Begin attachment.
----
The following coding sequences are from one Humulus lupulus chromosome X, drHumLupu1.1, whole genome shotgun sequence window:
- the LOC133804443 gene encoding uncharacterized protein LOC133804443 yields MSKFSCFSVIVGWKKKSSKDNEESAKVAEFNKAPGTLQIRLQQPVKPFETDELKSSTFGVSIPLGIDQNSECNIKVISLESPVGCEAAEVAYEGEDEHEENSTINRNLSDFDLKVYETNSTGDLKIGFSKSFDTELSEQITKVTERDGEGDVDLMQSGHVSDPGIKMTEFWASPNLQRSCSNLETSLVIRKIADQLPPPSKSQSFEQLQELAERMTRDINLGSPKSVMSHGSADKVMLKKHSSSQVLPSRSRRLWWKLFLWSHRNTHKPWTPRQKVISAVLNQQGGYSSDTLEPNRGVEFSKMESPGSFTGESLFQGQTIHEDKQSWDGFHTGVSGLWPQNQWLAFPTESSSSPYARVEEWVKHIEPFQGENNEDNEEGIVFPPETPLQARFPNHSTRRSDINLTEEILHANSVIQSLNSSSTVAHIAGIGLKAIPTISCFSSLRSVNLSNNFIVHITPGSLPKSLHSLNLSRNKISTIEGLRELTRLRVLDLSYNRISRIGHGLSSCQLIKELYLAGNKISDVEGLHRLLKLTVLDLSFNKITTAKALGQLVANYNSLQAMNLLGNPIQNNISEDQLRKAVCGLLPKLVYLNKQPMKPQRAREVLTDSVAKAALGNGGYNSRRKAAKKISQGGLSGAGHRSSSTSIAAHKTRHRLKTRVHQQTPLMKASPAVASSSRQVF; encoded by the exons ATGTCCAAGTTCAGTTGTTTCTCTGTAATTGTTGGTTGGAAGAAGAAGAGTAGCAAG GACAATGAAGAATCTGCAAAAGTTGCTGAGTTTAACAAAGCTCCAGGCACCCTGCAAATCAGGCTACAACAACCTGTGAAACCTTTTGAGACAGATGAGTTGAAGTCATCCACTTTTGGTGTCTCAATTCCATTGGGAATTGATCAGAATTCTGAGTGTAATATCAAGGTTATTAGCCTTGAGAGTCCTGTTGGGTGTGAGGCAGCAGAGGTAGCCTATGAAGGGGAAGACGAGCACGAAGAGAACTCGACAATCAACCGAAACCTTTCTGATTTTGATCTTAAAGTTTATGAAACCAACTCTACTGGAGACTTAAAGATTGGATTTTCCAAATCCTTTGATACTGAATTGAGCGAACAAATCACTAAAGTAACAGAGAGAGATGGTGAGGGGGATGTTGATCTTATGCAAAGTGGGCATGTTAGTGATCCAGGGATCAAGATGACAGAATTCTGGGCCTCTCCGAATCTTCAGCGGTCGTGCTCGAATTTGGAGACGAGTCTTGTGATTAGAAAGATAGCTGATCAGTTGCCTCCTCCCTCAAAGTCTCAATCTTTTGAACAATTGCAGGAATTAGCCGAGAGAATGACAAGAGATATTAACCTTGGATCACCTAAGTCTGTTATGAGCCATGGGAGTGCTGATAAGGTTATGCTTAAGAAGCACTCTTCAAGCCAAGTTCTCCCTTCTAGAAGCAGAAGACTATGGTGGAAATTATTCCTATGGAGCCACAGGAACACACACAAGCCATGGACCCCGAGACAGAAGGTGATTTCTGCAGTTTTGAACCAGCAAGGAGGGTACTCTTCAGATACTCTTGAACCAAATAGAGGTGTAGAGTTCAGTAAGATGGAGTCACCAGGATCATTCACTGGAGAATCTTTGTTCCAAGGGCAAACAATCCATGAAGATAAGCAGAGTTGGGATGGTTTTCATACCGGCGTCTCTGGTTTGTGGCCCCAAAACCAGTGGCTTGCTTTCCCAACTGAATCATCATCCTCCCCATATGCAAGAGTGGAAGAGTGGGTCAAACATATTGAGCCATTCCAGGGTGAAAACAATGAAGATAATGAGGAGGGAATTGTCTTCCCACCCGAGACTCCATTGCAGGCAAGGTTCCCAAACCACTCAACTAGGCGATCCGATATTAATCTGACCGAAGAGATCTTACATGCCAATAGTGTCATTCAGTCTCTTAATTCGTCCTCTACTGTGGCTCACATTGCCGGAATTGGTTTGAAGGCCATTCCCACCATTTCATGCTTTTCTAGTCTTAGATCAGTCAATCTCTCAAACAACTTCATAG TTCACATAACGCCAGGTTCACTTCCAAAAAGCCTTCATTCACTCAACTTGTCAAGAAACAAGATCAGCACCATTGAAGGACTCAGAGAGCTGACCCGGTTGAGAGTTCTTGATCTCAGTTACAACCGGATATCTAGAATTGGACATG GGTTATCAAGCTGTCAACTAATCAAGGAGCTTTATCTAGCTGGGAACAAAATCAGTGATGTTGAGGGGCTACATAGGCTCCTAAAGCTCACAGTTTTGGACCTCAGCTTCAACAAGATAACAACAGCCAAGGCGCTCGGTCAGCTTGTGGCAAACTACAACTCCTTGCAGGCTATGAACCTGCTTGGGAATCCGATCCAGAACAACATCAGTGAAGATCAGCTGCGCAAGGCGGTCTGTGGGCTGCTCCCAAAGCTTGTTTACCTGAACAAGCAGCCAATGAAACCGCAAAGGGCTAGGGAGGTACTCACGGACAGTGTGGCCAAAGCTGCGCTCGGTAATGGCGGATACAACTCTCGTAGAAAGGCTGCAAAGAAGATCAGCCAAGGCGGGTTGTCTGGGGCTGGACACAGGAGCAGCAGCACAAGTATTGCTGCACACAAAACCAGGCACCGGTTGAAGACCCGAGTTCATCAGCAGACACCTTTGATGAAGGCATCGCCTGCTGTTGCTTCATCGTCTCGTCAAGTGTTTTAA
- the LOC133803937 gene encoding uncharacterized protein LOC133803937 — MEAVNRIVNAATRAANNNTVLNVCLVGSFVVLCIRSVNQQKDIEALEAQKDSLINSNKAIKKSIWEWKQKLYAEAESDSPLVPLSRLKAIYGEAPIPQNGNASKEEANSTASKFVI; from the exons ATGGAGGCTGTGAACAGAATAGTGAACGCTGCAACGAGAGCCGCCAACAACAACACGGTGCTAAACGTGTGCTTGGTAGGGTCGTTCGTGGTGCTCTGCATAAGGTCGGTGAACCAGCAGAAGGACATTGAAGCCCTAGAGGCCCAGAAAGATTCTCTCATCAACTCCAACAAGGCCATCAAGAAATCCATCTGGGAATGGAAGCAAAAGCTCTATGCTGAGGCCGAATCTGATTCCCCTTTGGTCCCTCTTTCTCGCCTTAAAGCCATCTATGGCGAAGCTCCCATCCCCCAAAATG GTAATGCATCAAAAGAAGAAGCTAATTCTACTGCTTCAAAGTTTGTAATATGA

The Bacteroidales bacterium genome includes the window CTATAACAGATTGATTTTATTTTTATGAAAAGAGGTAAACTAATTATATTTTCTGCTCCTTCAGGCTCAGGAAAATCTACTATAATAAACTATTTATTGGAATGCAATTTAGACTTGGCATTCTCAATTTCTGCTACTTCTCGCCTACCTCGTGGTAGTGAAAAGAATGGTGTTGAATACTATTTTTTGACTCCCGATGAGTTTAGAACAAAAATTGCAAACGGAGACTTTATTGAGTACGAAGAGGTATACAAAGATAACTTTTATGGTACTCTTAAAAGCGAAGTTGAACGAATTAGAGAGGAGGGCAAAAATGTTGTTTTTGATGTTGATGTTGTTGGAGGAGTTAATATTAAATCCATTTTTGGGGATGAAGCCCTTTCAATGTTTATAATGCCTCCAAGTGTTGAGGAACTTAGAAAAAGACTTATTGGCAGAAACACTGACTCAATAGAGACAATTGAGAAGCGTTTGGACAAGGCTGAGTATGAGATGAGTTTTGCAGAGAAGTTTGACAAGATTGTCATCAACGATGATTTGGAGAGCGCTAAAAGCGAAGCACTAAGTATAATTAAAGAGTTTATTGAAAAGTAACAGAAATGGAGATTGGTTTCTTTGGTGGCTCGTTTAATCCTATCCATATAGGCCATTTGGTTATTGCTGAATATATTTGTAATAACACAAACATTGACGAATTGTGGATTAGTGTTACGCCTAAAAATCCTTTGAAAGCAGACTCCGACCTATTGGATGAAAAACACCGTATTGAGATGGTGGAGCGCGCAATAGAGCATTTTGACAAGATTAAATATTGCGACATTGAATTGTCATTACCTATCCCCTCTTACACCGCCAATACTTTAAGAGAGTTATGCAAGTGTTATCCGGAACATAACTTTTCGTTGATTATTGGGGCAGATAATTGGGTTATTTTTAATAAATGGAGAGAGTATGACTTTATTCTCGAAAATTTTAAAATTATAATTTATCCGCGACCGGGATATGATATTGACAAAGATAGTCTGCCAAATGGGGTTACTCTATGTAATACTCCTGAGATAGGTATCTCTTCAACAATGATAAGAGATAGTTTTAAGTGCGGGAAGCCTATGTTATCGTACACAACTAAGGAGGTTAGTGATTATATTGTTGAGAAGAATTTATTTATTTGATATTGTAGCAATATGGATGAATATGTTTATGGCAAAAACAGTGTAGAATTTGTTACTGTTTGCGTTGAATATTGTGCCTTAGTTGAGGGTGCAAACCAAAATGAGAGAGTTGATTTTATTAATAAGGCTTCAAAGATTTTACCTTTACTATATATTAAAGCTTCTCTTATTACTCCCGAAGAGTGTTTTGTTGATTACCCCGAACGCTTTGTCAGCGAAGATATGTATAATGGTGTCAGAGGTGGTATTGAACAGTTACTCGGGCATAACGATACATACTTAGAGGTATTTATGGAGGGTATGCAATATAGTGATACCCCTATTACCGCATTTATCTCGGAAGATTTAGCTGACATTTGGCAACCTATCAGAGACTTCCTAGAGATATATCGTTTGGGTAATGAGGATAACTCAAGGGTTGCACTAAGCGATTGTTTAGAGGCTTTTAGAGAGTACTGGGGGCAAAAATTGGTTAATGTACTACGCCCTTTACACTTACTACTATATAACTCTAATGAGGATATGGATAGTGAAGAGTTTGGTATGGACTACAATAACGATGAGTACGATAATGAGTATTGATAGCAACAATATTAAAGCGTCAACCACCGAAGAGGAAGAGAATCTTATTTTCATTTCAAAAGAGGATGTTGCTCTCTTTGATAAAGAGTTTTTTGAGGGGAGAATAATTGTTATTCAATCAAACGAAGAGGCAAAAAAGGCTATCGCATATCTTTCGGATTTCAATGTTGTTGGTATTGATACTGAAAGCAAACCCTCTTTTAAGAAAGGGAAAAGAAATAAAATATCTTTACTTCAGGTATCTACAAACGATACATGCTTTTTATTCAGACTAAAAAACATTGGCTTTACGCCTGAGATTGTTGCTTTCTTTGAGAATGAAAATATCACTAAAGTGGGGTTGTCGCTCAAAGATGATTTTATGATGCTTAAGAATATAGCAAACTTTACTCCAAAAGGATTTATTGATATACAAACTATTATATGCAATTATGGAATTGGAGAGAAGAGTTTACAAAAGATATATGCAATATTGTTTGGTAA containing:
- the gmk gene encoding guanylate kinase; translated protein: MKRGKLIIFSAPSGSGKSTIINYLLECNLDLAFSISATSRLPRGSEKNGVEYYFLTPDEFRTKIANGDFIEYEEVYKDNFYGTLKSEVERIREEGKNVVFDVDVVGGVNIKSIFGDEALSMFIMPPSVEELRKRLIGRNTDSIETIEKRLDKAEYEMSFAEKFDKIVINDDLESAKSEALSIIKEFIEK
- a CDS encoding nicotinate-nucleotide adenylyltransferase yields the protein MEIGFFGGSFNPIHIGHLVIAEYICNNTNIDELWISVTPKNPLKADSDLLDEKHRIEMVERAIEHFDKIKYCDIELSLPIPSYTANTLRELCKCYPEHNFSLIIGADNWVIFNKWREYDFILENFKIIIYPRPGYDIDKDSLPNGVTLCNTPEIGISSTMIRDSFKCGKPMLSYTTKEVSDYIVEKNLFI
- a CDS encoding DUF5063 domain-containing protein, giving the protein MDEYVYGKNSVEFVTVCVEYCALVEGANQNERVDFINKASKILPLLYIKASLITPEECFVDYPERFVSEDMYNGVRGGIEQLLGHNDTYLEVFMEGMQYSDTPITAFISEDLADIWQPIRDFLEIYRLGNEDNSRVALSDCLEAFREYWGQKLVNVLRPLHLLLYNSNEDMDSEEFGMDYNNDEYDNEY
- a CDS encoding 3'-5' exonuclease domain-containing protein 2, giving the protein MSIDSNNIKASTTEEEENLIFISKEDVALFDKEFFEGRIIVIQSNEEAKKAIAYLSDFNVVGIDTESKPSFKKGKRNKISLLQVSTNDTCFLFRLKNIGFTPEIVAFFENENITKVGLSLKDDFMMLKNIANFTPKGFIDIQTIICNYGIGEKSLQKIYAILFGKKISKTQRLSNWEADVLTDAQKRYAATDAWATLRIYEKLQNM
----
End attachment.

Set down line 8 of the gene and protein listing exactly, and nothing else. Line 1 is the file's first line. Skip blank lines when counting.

- a CDS encoding 3'-5' exonuclease domain-containing protein 2, giving the protein MSIDSNNIKASTTEEEENLIFISKEDVALFDKEFFEGRIIVIQSNEEAKKAIAYLSDFNVVGIDTESKPSFKKGKRNKISLLQVSTNDTCFLFRLKNIGFTPEIVAFFENENITKVGLSLKDDFMMLKNIANFTPKGFIDIQTIICNYGIGEKSLQKIYAILFGKKISKTQRLSNWEADVLTDAQKRYAATDAWATLRIYEKLQNM